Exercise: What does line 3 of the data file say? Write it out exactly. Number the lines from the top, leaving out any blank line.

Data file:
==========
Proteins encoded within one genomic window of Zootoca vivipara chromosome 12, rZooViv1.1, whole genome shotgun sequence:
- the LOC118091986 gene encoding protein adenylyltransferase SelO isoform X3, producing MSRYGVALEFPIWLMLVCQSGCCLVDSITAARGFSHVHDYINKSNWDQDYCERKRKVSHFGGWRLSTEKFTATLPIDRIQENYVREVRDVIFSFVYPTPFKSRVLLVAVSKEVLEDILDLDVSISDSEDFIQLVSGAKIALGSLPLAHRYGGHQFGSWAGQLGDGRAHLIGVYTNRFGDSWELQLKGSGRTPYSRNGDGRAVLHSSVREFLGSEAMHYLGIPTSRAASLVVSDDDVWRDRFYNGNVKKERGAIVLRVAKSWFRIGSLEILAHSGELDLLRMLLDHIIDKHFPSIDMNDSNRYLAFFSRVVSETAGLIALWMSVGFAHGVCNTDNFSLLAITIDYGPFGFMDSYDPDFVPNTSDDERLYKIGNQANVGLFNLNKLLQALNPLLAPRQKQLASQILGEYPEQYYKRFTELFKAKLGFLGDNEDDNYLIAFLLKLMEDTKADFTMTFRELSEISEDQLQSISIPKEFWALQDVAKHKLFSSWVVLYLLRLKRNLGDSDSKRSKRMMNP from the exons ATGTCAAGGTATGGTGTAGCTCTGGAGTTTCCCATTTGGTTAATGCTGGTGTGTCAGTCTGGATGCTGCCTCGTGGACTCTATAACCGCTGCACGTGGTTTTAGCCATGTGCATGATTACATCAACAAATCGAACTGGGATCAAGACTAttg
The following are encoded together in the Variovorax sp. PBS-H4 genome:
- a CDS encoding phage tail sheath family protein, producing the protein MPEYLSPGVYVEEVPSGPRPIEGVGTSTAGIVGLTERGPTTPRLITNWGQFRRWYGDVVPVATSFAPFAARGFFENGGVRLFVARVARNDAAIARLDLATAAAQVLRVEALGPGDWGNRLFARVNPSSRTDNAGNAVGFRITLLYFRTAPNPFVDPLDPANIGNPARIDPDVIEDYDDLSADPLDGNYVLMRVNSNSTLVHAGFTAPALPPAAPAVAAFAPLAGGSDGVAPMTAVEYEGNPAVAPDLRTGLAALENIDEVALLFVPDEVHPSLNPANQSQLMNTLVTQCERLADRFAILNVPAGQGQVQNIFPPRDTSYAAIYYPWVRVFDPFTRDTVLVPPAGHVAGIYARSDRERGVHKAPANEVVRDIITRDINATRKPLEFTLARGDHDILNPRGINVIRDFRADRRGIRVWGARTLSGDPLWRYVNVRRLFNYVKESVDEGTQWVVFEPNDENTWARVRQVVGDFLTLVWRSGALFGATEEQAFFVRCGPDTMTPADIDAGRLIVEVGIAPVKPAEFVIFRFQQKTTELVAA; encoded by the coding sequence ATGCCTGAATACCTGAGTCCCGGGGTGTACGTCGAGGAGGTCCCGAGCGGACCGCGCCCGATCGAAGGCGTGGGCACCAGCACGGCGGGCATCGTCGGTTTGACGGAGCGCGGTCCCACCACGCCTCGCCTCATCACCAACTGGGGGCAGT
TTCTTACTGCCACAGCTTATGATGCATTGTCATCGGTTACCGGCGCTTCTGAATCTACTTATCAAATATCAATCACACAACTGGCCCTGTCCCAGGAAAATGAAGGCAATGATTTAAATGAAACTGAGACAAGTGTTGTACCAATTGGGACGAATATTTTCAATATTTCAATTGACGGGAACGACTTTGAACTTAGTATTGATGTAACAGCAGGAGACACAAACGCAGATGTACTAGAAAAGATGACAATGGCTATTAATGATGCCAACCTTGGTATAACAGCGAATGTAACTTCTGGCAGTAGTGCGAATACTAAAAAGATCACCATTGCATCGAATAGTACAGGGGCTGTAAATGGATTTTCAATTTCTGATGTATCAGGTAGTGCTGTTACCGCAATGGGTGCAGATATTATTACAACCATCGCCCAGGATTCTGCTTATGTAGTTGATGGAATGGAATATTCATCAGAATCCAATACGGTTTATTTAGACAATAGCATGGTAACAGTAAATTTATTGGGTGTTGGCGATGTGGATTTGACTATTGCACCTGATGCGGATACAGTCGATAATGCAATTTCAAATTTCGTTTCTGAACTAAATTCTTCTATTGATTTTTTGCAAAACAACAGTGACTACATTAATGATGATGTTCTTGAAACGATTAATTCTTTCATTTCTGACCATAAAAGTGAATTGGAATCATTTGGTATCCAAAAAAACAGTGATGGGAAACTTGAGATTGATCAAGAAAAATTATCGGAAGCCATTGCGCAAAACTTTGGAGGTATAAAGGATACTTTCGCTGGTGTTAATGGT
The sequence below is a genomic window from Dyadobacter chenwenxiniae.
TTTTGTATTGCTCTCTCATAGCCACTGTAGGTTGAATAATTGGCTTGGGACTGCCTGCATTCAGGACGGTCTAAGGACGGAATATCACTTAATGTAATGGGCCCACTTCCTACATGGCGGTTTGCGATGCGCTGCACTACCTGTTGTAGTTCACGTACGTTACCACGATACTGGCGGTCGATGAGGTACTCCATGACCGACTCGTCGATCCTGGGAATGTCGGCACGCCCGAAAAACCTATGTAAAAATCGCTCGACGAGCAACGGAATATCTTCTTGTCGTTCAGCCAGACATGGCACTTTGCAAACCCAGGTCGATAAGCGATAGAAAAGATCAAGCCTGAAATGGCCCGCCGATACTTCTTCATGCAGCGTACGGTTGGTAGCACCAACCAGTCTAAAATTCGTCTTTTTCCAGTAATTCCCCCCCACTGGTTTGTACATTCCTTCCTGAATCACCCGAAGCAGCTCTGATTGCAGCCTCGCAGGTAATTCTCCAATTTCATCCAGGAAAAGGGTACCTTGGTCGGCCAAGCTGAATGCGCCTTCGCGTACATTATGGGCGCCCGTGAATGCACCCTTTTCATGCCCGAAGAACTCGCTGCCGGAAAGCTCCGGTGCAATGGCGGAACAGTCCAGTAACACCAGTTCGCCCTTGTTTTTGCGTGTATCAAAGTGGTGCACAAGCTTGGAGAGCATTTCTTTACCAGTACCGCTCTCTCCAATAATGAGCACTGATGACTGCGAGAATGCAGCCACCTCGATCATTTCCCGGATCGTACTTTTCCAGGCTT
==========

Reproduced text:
The following are encoded together in the Variovorax sp. PBS-H4 genome: